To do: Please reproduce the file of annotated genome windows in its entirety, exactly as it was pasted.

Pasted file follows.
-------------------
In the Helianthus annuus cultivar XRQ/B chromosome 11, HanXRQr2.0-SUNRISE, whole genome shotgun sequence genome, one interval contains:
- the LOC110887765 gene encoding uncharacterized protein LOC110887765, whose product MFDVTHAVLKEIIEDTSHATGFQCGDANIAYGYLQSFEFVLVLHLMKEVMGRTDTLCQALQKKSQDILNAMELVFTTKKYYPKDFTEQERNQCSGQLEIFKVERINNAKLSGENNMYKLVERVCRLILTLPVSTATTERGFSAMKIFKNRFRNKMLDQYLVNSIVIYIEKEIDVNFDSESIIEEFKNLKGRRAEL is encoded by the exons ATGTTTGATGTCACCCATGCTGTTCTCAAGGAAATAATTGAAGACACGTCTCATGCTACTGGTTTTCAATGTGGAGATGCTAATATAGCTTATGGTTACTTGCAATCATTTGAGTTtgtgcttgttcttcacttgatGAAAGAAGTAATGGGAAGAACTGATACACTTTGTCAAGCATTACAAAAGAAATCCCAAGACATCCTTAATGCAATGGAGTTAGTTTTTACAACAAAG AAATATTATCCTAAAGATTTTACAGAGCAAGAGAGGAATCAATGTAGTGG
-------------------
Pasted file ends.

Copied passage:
In the Helianthus annuus cultivar XRQ/B chromosome 11, HanXRQr2.0-SUNRISE, whole genome shotgun sequence genome, one interval contains:
- the LOC110887765 gene encoding uncharacterized protein LOC110887765, whose product MFDVTHAVLKEIIEDTSHATGFQCGDANIAYGYLQSFEFVLVLHLMKEVMGRTDTLCQALQKKSQDILNAMELVFTTKKYYPKDFTEQERNQCSGQLEIFKVERINNAKLSGENNMYKLVERVCRLILTLPVSTATTERGFSAMKIFKNRFRNKMLDQYLVNSIVIYIEKEIDVNFDSESIIEEFKNLKGRRAEL is encoded by the exons ATGTTTGATGTCACCCATGCTGTTCTCAAGGAAATAATTGAAGACACGTCTCATGCTACTGGTTTTCAATGTGGAGATGCTAATATAGCTTATGGTTACTTGCAATCATTTGAGTTtgtgcttgttcttcacttgatGAAAGAAGTAATGGGAAGAACTGATACACTTTGTCAAGCATTACAAAAGAAATCCCAAGACATCCTTAATGCAATGGAGTTAGTTTTTACAACAAAG AAATATTATCCTAAAGATTTTACAGAGCAAGAGAGGAATCAATGTAGTGG